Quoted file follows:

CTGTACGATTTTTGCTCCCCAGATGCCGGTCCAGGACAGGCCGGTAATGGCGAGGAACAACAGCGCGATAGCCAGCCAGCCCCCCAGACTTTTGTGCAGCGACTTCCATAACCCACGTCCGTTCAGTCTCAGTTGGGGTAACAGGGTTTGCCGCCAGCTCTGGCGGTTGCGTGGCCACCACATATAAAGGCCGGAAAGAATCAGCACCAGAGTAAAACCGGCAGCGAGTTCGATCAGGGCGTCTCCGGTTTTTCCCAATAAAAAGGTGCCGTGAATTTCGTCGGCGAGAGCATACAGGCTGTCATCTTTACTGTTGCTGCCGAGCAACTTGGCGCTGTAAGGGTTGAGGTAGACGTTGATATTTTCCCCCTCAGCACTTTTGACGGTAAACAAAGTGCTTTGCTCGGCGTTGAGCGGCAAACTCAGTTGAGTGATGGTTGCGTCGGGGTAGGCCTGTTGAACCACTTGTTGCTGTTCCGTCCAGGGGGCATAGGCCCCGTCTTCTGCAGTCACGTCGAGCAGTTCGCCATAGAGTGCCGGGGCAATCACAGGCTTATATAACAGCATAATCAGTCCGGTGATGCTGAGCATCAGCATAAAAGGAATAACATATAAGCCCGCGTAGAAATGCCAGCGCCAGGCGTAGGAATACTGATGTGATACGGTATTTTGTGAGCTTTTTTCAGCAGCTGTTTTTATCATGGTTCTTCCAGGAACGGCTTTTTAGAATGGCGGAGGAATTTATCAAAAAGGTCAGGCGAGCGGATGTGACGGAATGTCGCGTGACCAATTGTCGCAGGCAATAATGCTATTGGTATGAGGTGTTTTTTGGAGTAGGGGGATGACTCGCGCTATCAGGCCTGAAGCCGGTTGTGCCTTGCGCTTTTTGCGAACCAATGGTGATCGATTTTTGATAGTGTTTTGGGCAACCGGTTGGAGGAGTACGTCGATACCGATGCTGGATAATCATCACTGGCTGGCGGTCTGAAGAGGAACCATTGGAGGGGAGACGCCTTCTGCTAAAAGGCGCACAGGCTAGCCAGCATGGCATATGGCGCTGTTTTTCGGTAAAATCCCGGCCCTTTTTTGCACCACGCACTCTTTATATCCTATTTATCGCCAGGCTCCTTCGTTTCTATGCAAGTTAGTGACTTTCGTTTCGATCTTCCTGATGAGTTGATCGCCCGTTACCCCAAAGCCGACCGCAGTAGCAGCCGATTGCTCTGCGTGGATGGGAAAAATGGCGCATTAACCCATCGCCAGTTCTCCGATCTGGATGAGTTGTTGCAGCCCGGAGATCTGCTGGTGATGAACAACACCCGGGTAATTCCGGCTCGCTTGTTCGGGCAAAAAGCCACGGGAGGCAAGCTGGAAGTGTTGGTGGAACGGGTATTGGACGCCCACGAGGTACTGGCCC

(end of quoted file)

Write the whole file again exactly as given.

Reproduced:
CTGTACGATTTTTGCTCCCCAGATGCCGGTCCAGGACAGGCCGGTAATGGCGAGGAACAACAGCGCGATAGCCAGCCAGCCCCCCAGACTTTTGTGCAGCGACTTCCATAACCCACGTCCGTTCAGTCTCAGTTGGGGTAACAGGGTTTGCCGCCAGCTCTGGCGGTTGCGTGGCCACCACATATAAAGGCCGGAAAGAATCAGCACCAGAGTAAAACCGGCAGCGAGTTCGATCAGGGCGTCTCCGGTTTTTCCCAATAAAAAGGTGCCGTGAATTTCGTCGGCGAGAGCATACAGGCTGTCATCTTTACTGTTGCTGCCGAGCAACTTGGCGCTGTAAGGGTTGAGGTAGACGTTGATATTTTCCCCCTCAGCACTTTTGACGGTAAACAAAGTGCTTTGCTCGGCGTTGAGCGGCAAACTCAGTTGAGTGATGGTTGCGTCGGGGTAGGCCTGTTGAACCACTTGTTGCTGTTCCGTCCAGGGGGCATAGGCCCCGTCTTCTGCAGTCACGTCGAGCAGTTCGCCATAGAGTGCCGGGGCAATCACAGGCTTATATAACAGCATAATCAGTCCGGTGATGCTGAGCATCAGCATAAAAGGAATAACATATAAGCCCGCGTAGAAATGCCAGCGCCAGGCGTAGGAATACTGATGTGATACGGTATTTTGTGAGCTTTTTTCAGCAGCTGTTTTTATCATGGTTCTTCCAGGAACGGCTTTTTAGAATGGCGGAGGAATTTATCAAAAAGGTCAGGCGAGCGGATGTGACGGAATGTCGCGTGACCAATTGTCGCAGGCAATAATGCTATTGGTATGAGGTGTTTTTTGGAGTAGGGGGATGACTCGCGCTATCAGGCCTGAAGCCGGTTGTGCCTTGCGCTTTTTGCGAACCAATGGTGATCGATTTTTGATAGTGTTTTGGGCAACCGGTTGGAGGAGTACGTCGATACCGATGCTGGATAATCATCACTGGCTGGCGGTCTGAAGAGGAACCATTGGAGGGGAGACGCCTTCTGCTAAAAGGCGCACAGGCTAGCCAGCATGGCATATGGCGCTGTTTTTCGGTAAAATCCCGGCCCTTTTTTGCACCACGCACTCTTTATATCCTATTTATCGCCAGGCTCCTTCGTTTCTATGCAAGTTAGTGACTTTCGTTTCGATCTTCCTGATGAGTTGATCGCCCGTTACCCCAAAGCCGACCGCAGTAGCAGCCGATTGCTCTGCGTGGATGGGAAAAATGGCGCATTAACCCATCGCCAGTTCTCCGATCTGGATGAGTTGTTGCAGCCCGGAGATCTGCTGGTGATGAACAACACCCGGGTAATTCCGGCTCGCTTGTTCGGGCAAAAAGCCACGGGAGGCAAGCTGGAAGTGTTGGTGGAACGGGTATTGGACGCCCACGAGGTACTGGCCC